Still, excluding autos and gas, sales were up a solid 0.9 percent in September.
Until recently, high unemployment and weak pay increases have kept consumers from spending more freely this year. That has held back growth. The economy grew at a weak 1.3 percent rate in the April-June quarter. Most economists believe growth will stay around 2 percent for year, although some said the latest retail sales figures could make growth slightly stronger.
There have been other positive signs that growth could pick up. The Conference Board reported that its consumer confidence index rose last month to the highest level since February. And the University of Michigan's preliminary survey of consumer sentiment in October rose to a five-year high.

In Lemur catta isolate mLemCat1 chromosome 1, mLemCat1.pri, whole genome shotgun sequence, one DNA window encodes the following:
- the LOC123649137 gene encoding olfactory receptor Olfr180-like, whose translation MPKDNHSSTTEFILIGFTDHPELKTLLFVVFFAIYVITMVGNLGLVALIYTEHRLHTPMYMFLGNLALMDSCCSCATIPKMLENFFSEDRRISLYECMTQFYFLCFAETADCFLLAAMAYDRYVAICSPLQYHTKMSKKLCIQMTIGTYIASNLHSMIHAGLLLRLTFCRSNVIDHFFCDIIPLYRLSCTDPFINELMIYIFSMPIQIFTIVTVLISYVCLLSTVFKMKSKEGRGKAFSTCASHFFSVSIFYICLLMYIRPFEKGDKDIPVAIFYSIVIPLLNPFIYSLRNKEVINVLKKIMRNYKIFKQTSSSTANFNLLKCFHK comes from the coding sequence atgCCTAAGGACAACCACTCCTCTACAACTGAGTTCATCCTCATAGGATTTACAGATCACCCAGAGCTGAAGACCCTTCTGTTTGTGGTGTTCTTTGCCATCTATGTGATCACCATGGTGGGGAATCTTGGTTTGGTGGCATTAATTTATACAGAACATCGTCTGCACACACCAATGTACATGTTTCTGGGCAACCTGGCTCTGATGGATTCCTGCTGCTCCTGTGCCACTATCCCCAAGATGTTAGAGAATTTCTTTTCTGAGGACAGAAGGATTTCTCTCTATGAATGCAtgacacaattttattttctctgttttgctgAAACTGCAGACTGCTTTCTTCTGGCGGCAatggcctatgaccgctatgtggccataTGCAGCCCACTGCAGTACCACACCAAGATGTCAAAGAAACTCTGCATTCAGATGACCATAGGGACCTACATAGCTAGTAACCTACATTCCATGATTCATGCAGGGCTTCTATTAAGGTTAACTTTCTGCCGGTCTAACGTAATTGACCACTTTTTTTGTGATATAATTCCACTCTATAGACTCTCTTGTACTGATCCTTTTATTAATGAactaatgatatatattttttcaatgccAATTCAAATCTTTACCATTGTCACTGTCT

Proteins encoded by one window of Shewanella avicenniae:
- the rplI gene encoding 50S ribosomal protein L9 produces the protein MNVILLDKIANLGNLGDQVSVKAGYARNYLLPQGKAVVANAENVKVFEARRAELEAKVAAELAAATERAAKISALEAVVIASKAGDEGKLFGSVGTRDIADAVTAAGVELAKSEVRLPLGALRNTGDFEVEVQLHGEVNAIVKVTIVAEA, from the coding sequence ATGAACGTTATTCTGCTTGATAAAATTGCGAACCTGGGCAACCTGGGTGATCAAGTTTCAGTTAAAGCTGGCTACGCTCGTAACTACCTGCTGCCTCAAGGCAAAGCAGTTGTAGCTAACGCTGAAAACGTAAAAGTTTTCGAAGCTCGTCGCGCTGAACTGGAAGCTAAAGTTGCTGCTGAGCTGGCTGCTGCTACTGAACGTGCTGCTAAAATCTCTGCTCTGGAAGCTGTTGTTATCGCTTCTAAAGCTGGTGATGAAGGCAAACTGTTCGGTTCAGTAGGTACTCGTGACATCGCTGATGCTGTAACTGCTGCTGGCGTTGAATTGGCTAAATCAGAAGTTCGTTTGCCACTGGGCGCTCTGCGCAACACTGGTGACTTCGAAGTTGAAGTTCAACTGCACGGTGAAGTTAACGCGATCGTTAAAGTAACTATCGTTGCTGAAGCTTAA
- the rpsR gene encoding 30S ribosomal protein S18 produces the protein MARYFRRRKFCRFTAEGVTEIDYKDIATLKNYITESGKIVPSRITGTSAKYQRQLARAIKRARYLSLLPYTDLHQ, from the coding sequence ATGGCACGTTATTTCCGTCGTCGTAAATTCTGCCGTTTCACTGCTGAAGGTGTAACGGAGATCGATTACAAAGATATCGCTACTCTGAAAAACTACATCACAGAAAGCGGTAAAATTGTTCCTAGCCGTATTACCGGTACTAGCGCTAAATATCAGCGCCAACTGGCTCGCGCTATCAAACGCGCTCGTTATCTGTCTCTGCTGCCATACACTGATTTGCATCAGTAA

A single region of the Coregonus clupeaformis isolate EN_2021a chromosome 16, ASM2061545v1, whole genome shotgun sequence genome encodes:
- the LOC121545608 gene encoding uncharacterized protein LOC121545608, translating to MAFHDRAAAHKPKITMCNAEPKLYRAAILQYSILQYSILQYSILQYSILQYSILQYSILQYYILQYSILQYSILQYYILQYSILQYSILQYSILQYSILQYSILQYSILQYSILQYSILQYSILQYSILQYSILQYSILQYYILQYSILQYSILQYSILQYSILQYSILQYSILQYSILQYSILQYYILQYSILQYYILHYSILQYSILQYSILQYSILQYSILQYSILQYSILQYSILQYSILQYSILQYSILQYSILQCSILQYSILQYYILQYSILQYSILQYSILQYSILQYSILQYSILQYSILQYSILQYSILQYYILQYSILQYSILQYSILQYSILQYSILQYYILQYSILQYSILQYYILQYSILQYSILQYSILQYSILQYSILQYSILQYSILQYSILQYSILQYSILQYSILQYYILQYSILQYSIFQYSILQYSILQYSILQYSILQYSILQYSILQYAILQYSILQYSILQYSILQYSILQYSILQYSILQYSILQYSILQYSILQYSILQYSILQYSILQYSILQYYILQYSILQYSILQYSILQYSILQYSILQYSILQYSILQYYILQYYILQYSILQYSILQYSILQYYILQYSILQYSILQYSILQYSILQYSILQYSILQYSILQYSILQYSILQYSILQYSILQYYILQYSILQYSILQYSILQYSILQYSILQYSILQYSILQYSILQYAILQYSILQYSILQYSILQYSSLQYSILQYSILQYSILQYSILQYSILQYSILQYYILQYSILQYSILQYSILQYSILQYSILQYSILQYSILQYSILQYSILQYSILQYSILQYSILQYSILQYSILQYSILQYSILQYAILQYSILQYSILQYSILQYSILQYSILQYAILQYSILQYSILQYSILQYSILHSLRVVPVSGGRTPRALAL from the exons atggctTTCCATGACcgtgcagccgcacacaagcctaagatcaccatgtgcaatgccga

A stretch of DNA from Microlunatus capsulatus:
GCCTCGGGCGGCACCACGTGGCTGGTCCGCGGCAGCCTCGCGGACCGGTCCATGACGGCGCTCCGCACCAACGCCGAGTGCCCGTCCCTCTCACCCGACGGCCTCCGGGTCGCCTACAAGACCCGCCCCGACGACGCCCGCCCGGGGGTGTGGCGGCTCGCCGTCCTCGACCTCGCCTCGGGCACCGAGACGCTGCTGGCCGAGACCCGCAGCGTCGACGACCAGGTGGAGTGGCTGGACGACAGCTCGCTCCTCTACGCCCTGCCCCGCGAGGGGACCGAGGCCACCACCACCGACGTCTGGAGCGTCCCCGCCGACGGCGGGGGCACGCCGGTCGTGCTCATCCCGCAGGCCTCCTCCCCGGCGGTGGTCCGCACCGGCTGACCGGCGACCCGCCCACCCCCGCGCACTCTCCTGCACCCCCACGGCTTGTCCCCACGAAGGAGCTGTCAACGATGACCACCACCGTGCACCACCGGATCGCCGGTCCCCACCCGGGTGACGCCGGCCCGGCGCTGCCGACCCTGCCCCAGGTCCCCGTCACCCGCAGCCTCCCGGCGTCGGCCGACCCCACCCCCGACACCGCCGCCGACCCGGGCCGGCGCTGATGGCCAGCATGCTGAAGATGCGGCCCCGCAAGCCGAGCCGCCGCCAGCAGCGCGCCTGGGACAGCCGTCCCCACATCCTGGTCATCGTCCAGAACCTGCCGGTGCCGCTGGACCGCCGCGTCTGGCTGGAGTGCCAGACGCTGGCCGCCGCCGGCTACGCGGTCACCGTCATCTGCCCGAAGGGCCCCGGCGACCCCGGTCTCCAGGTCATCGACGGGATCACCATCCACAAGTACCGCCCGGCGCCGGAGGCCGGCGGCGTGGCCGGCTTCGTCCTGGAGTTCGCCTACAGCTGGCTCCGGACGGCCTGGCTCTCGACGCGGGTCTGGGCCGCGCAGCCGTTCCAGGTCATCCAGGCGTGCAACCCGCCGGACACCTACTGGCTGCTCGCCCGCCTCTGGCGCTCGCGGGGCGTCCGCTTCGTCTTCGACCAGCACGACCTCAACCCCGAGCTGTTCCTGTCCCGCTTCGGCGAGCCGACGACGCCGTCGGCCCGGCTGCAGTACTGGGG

The job market is looking a little stronger, too. The unemployment rate dropped to 7.8 percent last month, from 8.1 percent in August. It was the first time the rate has been below 8 percent since January 2009. And it fell because of survey of households showed more people found work, although many of the new jobs were part time.A separate survey of employers showed only modest job growth. Still, the economy has added an average of 146,000 jobs a month in the July-September quarter â¿¿ more than twice the monthly pace in the April-June quarter. The Federal Reserves' aggressive policies have helped lower interest rates, which has encouraged more home-buying and auto sales. Home sales are up from last year, which has lifted home prices. When home prices rise, Americans tend to feel wealthier and tend to spend more. U.S. auto companies reported that sales rose 13 percent in September from a year earlier to nearly 1.2 million. Analysts think sales could hit 14.3 million this year, up from 12.8 million last year.